If your child suffers an injury or comes down with an illness that affects their physical fitness or range of motion, you will want to do everything in your power to get your child well again. You've likely already looked into options for local physical therapists and are eager to get your child started with professional help.
But physical therapy can be a long and daunting process even for adults, so you will want to do whatever you can to make therapy easier for your child. Here are some tips that might help your child get through his or her physical therapy program successfully.
Turn It Into a Game
Physical therapy can be repetitive. Your child might be asked to repeat the same motion multiple times. This may end up seeming like work or at the very least boring to a young child. Successful physical therapy usually requires that the patient continues practicing certain movements at home in between appointments. if you want your child to stay engaged with their program, try turning the therapy into a game.
For example, let's say your child has balance issues and their therapist wants them to work on their hand-eye coordination. One possible game you could play would be to blow bubbles into the air and have your child chase them down and "pop" them in between both hands. You don't even have to tell your child this is part of their "homework" for their physical therapist, you can just make it seem like a fun game.
Invite Friends Over for an Active Play Date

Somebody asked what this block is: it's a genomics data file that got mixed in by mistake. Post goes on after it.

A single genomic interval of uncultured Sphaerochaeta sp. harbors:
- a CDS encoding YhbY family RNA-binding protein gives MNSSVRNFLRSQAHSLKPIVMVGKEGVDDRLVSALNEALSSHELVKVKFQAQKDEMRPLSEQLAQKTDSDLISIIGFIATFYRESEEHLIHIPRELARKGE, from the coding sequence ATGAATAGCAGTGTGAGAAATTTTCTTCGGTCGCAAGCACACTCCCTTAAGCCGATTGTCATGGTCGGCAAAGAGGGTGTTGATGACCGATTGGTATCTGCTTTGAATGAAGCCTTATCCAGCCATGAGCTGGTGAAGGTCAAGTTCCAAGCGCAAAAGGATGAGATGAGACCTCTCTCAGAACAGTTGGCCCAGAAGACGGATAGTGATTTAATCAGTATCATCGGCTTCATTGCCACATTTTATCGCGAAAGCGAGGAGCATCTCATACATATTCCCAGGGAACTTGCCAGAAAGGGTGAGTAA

Another way to get your child to be more active and practice certain physical motions would be to get them outside running around with friends. Think of a sport or activity that will help your child practice the motions that the physical therapist wants them to focus on. If your child is playing with their friends or other family members, they won't even think about the fact that they are actually doing physical activity.
Practice in Short Bursts
Younger children especially probably won't be the best at maintaining focus for a long time period when it comes to repeating certain movements. What you can try instead is to get your child to repeat a certain movement multiple times within a short time period, and then do it again and again throughout the day. For example, if you are watching TV with your little one, make every commercial break a "stretching break."
For more tips on incorporating simple movements into your child's therapy, talk to a physical therapist today.